Family Provision Claims on an Estate
The Succession Act 2006 provides that the Court may on application make a Family Provision Order in relation to the estate of a deceased person if the Court is satisfied that provision out of the estate of the deceased person ought to have been made for “the maintenance, education or advancement in life of the eligible person, having regard to the facts known to the Court at the time the Order is made.”
An “eligible person” is determined having regard to all the circumstances of the case.
An application for a Family Provision Order may be made not later than 12 months after the date of the death of the deceased person unless the Court otherwise orders.
The matters that the Court may consider include:-
a) Any family or other relationship between the applicant and the deceased person including the nature and duration of the relationship;
b) The nature and extent of obligations or responsibility owed by the deceased person to the applicant;
c) The nature and extent of the deceased person’s estate;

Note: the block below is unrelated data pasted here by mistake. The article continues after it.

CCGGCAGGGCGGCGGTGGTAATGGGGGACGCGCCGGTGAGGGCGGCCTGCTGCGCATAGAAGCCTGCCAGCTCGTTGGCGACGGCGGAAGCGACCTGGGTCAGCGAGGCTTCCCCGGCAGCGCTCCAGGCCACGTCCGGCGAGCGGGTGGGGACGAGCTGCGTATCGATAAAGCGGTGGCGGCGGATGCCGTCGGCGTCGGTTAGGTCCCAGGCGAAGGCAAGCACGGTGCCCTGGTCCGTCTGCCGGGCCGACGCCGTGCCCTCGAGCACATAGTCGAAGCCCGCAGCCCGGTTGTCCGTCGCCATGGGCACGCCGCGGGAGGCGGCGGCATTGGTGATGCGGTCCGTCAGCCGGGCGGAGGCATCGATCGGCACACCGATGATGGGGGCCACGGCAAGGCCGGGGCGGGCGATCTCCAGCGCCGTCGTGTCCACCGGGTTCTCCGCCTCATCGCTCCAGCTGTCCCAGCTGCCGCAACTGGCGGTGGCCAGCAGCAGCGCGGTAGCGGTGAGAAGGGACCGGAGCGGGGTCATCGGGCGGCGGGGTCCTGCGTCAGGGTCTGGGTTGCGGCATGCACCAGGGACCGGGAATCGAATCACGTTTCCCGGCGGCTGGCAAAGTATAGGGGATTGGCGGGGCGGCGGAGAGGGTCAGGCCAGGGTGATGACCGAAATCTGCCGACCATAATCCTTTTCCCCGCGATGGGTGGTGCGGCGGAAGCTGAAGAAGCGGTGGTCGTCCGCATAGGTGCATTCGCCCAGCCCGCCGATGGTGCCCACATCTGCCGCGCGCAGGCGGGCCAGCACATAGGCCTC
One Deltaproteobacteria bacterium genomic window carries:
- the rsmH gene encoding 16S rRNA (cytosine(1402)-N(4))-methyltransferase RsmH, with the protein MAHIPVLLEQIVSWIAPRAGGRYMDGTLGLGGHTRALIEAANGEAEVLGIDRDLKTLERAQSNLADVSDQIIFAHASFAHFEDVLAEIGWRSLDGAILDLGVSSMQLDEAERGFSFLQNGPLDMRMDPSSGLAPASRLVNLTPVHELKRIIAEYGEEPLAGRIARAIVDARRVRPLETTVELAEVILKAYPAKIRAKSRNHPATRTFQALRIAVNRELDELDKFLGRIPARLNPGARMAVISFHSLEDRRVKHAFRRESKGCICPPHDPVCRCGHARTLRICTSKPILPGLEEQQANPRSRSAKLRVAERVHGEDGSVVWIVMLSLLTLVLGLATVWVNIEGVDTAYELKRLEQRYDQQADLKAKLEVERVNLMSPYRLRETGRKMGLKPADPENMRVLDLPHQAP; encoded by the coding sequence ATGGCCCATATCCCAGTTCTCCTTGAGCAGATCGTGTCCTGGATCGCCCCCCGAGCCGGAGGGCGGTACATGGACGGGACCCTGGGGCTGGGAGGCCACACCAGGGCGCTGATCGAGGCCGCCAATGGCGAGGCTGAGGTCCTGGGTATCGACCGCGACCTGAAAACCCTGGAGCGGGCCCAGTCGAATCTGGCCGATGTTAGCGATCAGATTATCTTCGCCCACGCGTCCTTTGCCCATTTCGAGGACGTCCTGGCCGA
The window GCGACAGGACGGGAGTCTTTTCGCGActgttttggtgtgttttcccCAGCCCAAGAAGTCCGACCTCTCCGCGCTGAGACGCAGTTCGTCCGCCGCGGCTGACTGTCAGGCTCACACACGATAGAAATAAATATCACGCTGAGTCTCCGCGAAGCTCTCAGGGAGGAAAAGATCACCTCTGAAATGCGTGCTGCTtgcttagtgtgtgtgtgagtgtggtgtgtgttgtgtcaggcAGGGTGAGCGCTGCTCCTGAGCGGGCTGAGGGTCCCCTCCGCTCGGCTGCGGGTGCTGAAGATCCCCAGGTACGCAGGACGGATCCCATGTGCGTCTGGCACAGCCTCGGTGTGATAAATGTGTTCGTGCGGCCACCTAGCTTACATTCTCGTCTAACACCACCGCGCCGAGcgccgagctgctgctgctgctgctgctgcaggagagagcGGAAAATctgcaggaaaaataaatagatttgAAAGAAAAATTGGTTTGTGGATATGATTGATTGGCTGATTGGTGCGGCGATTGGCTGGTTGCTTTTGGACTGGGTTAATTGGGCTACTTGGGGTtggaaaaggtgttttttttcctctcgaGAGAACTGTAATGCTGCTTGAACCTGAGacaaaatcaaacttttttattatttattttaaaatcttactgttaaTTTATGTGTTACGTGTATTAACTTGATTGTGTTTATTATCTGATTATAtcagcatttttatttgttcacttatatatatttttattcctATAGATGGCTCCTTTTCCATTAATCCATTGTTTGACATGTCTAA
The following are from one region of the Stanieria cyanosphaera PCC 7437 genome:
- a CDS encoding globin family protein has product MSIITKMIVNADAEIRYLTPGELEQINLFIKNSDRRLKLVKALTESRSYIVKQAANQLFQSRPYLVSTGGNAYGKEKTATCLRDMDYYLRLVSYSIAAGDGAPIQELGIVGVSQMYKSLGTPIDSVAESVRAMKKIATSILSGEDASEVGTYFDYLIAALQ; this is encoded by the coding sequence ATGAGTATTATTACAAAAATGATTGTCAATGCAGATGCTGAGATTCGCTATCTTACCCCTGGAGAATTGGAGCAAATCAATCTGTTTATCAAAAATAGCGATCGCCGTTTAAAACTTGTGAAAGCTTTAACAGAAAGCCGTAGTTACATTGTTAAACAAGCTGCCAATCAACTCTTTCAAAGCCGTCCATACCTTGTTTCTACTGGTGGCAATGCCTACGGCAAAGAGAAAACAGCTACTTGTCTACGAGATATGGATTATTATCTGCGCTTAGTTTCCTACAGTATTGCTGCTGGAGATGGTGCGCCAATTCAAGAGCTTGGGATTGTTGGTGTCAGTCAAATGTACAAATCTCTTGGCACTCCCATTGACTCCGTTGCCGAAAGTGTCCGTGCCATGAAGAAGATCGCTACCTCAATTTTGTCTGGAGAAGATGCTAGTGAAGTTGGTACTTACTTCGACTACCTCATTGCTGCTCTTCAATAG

d) The financial resources and financial needs both present and future of the applicant;
e) If the applicant is cohabiting with another person – the financial circumstances of the other person;
f) Any physical, intellectual or mental disability of the applicant;
g) The age of the applicant when the application is being considered;
h) Any contribution made to the deceased’s estate or to the welfare of the deceased person or the deceased person’s family;
i) Any provision made for the applicant by the deceased person, either during the deceased person’s life time or from the deceased person’s estate;
j) Any evidence of the testamentary intentions of the deceased person including evidence of statements made by the deceased person;
k) Whether the applicant was being maintained by the deceased person before her death;
l) Whether any other person is liable to support the applicant;
m) The character and conduct of the applicant before and after the death of the deceased person;
n) Any other matter the Court considers relevant.
Early action and advice should be sought bearing in mind the time limit that applies.